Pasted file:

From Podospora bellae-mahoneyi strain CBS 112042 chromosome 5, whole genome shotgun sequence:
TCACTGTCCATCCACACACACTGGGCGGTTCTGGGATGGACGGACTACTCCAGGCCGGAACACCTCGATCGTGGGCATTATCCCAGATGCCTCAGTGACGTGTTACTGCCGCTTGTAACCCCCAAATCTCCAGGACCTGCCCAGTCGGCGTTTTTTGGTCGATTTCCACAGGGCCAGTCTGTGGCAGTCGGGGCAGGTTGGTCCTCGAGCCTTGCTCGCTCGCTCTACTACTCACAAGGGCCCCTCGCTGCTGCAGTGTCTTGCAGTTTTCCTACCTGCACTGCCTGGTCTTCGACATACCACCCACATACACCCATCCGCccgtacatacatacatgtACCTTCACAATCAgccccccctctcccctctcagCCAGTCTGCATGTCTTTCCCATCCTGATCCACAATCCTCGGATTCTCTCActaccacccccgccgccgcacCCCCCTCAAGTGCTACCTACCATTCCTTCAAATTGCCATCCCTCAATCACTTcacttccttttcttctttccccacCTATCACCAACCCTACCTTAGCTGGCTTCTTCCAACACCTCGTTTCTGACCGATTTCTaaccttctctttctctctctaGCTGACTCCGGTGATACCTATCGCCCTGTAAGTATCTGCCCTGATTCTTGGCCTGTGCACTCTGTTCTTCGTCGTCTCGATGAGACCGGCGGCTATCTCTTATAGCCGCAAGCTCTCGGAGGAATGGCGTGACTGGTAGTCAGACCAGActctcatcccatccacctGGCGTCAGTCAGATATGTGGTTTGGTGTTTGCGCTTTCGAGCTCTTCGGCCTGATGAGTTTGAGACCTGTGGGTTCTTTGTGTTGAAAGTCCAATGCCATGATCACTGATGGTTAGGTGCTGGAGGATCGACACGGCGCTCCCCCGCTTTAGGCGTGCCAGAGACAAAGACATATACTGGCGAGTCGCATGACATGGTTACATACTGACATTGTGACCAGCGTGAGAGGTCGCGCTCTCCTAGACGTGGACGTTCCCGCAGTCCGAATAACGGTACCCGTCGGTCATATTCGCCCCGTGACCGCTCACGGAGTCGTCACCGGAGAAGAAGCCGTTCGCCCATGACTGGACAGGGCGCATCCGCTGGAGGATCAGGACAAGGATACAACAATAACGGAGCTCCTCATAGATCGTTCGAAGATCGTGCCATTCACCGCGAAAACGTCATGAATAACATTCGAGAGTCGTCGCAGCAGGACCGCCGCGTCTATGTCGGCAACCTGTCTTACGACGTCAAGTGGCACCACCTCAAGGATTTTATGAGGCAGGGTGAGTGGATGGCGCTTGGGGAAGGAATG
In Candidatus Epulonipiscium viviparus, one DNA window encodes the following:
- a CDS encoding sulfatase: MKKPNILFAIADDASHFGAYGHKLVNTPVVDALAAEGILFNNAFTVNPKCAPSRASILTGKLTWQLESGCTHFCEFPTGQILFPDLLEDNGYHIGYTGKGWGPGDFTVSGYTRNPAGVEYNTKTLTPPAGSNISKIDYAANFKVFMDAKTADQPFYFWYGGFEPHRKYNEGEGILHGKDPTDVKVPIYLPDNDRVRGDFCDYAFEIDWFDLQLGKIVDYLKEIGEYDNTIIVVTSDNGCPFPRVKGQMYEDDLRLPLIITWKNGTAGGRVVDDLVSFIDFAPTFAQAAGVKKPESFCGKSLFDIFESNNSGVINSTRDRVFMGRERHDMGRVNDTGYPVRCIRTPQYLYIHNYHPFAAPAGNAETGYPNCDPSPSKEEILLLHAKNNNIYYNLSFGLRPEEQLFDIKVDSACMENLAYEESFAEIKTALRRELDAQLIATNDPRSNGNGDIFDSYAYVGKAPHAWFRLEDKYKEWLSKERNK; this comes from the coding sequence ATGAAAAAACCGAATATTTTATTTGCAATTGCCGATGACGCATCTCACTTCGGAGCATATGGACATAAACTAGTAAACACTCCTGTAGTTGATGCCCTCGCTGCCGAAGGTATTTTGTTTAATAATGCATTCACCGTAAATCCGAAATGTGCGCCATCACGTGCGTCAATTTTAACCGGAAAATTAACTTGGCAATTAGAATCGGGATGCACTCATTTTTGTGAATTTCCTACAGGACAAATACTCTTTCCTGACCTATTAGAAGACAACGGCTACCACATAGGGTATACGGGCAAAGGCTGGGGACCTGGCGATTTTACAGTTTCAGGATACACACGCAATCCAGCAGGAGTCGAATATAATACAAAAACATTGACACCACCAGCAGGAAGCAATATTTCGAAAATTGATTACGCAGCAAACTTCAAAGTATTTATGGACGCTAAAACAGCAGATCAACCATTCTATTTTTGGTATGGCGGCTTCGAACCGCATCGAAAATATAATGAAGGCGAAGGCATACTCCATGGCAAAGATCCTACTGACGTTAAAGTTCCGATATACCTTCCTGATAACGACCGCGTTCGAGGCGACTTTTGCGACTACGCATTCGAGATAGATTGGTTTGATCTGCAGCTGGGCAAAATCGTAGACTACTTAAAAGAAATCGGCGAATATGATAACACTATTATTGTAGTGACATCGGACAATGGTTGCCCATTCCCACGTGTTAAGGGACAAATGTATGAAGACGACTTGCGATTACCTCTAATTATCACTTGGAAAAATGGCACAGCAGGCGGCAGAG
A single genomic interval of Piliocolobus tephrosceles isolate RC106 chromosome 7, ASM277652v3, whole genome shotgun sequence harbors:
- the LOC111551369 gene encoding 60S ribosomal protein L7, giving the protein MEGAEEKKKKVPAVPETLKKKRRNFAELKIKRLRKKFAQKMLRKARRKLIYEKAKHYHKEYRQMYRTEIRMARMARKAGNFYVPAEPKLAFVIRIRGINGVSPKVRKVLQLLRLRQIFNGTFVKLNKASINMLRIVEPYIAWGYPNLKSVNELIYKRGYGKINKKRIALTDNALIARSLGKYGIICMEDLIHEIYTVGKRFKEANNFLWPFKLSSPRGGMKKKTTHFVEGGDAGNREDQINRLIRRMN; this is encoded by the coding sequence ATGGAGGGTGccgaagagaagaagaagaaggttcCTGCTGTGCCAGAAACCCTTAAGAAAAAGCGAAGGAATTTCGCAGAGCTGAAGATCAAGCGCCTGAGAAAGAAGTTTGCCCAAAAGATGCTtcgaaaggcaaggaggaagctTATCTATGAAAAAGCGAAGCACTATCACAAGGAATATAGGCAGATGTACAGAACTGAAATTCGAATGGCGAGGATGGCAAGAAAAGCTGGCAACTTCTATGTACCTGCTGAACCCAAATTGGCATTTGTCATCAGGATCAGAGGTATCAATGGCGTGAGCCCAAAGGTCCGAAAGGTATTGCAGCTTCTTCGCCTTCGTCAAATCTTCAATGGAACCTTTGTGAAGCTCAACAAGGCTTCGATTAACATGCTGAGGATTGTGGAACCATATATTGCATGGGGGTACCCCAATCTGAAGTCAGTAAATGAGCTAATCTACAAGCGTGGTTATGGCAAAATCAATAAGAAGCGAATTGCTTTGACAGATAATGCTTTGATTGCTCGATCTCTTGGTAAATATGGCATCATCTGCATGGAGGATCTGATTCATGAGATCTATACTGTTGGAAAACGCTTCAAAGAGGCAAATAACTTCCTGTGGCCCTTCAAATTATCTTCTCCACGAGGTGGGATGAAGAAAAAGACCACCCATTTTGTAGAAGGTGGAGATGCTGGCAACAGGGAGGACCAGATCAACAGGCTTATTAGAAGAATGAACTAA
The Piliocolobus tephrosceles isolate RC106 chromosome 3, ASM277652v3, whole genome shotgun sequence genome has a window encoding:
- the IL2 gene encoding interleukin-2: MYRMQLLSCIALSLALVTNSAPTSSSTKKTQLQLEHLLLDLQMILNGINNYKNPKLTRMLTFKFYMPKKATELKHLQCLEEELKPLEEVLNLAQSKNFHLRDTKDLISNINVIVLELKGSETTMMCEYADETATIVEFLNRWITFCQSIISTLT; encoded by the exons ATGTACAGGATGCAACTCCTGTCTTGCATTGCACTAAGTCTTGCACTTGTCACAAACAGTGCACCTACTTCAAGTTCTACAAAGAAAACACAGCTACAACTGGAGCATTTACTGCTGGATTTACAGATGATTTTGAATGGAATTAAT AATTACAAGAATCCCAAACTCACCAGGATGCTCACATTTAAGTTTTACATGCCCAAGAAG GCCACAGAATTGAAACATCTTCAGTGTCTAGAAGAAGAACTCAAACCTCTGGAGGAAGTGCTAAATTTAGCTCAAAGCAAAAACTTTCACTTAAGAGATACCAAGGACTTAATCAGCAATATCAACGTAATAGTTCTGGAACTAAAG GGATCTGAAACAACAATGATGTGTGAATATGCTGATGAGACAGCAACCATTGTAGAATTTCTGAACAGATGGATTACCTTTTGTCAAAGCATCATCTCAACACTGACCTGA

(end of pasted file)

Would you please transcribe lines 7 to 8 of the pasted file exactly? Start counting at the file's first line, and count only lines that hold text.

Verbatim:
The Piliocolobus tephrosceles isolate RC106 chromosome 3, ASM277652v3, whole genome shotgun sequence genome has a window encoding:
- the IL2 gene encoding interleukin-2: MYRMQLLSCIALSLALVTNSAPTSSSTKKTQLQLEHLLLDLQMILNGINNYKNPKLTRMLTFKFYMPKKATELKHLQCLEEELKPLEEVLNLAQSKNFHLRDTKDLISNINVIVLELKGSETTMMCEYADETATIVEFLNRWITFCQSIISTLT; encoded by the exons ATGTACAGGATGCAACTCCTGTCTTGCATTGCACTAAGTCTTGCACTTGTCACAAACAGTGCACCTACTTCAAGTTCTACAAAGAAAACACAGCTACAACTGGAGCATTTACTGCTGGATTTACAGATGATTTTGAATGGAATTAAT AATTACAAGAATCCCAAACTCACCAGGATGCTCACATTTAAGTTTTACATGCCCAAGAAG GCCACAGAATTGAAACATCTTCAGTGTCTAGAAGAAGAACTCAAACCTCTGGAGGAAGTGCTAAATTTAGCTCAAAGCAAAAACTTTCACTTAAGAGATACCAAGGACTTAATCAGCAATATCAACGTAATAGTTCTGGAACTAAAG GGATCTGAAACAACAATGATGTGTGAATATGCTGATGAGACAGCAACCATTGTAGAATTTCTGAACAGATGGATTACCTTTTGTCAAAGCATCATCTCAACACTGACCTGA